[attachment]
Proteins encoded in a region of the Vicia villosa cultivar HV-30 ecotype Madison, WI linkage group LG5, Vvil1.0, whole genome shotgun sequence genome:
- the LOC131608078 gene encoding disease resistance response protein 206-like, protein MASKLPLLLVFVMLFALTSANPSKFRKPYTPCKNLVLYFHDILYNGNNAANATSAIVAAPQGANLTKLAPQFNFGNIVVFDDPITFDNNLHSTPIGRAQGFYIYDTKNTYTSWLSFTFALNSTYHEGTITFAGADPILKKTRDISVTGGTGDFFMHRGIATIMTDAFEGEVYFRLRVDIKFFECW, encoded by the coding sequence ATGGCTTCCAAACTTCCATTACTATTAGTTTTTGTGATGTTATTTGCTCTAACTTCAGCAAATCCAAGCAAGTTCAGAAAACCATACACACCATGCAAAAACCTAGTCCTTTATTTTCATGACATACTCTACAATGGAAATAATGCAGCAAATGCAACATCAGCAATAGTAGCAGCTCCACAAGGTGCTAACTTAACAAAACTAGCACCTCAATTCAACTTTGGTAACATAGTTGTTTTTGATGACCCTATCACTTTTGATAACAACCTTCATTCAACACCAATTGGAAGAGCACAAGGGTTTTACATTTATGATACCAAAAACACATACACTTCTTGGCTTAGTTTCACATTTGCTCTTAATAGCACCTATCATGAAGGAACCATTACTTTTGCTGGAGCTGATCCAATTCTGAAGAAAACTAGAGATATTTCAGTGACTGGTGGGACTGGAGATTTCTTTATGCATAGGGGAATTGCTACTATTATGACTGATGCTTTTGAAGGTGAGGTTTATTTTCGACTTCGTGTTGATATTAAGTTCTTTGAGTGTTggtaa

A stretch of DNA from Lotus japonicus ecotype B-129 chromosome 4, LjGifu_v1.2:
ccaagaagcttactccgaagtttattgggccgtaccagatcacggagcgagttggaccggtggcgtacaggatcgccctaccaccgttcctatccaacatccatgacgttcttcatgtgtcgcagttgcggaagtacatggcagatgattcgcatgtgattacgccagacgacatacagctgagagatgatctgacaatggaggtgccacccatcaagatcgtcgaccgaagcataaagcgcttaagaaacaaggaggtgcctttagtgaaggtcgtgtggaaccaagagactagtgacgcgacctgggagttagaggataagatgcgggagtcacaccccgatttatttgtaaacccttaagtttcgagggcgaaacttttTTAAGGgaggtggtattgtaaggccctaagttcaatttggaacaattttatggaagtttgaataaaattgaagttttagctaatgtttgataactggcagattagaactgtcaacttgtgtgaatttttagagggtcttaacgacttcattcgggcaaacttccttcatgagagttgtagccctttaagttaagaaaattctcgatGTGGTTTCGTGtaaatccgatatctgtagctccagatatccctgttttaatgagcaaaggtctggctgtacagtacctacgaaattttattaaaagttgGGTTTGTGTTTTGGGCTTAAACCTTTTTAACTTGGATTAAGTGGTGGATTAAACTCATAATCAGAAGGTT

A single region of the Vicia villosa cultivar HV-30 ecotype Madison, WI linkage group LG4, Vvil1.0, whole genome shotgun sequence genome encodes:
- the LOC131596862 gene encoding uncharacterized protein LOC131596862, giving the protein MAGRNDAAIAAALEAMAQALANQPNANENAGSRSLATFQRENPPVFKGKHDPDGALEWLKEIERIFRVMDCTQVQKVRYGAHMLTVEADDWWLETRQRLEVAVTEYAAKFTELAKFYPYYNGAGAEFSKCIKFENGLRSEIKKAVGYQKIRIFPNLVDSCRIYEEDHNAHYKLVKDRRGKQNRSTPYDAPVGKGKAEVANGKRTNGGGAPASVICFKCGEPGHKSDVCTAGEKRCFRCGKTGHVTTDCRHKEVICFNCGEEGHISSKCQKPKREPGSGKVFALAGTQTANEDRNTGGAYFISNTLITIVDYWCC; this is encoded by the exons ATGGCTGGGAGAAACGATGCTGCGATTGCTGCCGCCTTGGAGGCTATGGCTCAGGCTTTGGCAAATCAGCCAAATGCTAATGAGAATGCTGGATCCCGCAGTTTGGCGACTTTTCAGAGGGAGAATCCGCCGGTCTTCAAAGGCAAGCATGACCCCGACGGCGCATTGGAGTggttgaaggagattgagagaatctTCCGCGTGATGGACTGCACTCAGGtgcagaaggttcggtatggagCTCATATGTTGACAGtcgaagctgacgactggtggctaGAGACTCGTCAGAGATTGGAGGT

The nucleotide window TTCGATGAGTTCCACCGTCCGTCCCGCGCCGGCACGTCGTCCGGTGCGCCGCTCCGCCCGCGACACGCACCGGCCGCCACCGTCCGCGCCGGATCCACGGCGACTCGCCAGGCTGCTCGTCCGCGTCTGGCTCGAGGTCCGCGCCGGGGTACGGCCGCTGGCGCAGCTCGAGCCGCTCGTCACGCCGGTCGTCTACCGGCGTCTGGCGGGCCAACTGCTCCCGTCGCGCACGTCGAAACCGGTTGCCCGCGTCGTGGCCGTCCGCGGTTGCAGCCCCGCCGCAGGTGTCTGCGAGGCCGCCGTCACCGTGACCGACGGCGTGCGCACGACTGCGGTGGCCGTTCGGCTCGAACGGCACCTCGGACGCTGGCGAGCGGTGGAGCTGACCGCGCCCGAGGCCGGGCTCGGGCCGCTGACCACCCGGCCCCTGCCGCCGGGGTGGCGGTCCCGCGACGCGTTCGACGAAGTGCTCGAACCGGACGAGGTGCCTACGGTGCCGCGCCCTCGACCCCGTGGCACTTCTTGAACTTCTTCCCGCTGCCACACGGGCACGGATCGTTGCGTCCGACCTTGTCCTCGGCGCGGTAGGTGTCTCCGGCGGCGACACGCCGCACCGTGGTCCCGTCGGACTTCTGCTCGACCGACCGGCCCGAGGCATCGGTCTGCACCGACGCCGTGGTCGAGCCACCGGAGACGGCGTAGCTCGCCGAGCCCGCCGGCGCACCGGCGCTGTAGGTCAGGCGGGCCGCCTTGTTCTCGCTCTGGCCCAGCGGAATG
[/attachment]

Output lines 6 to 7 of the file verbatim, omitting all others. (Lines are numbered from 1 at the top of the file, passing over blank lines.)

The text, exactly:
- the LOC131596862 gene encoding uncharacterized protein LOC131596862, giving the protein MAGRNDAAIAAALEAMAQALANQPNANENAGSRSLATFQRENPPVFKGKHDPDGALEWLKEIERIFRVMDCTQVQKVRYGAHMLTVEADDWWLETRQRLEVAVTEYAAKFTELAKFYPYYNGAGAEFSKCIKFENGLRSEIKKAVGYQKIRIFPNLVDSCRIYEEDHNAHYKLVKDRRGKQNRSTPYDAPVGKGKAEVANGKRTNGGGAPASVICFKCGEPGHKSDVCTAGEKRCFRCGKTGHVTTDCRHKEVICFNCGEEGHISSKCQKPKREPGSGKVFALAGTQTANEDRNTGGAYFISNTLITIVDYWCC; this is encoded by the exons ATGGCTGGGAGAAACGATGCTGCGATTGCTGCCGCCTTGGAGGCTATGGCTCAGGCTTTGGCAAATCAGCCAAATGCTAATGAGAATGCTGGATCCCGCAGTTTGGCGACTTTTCAGAGGGAGAATCCGCCGGTCTTCAAAGGCAAGCATGACCCCGACGGCGCATTGGAGTggttgaaggagattgagagaatctTCCGCGTGATGGACTGCACTCAGGtgcagaaggttcggtatggagCTCATATGTTGACAGtcgaagctgacgactggtggctaGAGACTCGTCAGAGATTGGAGGT

The nucleotide window TTCGATGAGTTCCACCGTCCGTCCCGCGCCGGCACGTCGTCCGGTGCGCCGCTCCGCCCGCGACACGCACCGGCCGCCACCGTCCGCGCCGGATCCACGGCGACTCGCCAGGCTGCTCGTCCGCGTCTGGCTCGAGGTCCGCGCCGGGGTACGGCCGCTGGCGCAGCTCGAGCCGCTCGTCACGCCGGTCGTCTACCGGCGTCTGGCGGGCCAACTGCTCCCGTCGCGCACGTCGAAACCGGTTGCCCGCGTCGTGGCCGTCCGCGGTTGCAGCCCCGCCGCAGGTGTCTGCGAGGCCGCCGTCACCGTGACCGACGGCGTGCGCACGACTGCGGTGGCCGTTCGGCTCGAACGGCACCTCGGACGCTGGCGAGCGGTGGAGCTGACCGCGCCCGAGGCCGGGCTCGGGCCGCTGACCACCCGGCCCCTGCCGCCGGGGTGGCGGTCCCGCGACGCGTTCGACGAAGTGCTCGAACCGGACGAGGTGCCTACGGTGCCGCGCCCTCGACCCCGTGGCACTTCTTGAACTTCTTCCCGCTGCCACACGGGCACGGATCGTTGCGTCCGACCTTGTCCTCGGCGCGGTAGGTGTCTCCGGCGGCGACACGCCGCACCGTGGTCCCGTCGGACTTCTGCTCGACCGACCGGCCCGAGGCATCGGTCTGCACCGACGCCGTGGTCGAGCCACCGGAGACGGCGTAGCTCGCCGAGCCCGCCGGCGCACCGGCGCTGTAGGTCAGGCGGGCCGCCTTGTTCTCGCTCTGGCCCAGCGGAATG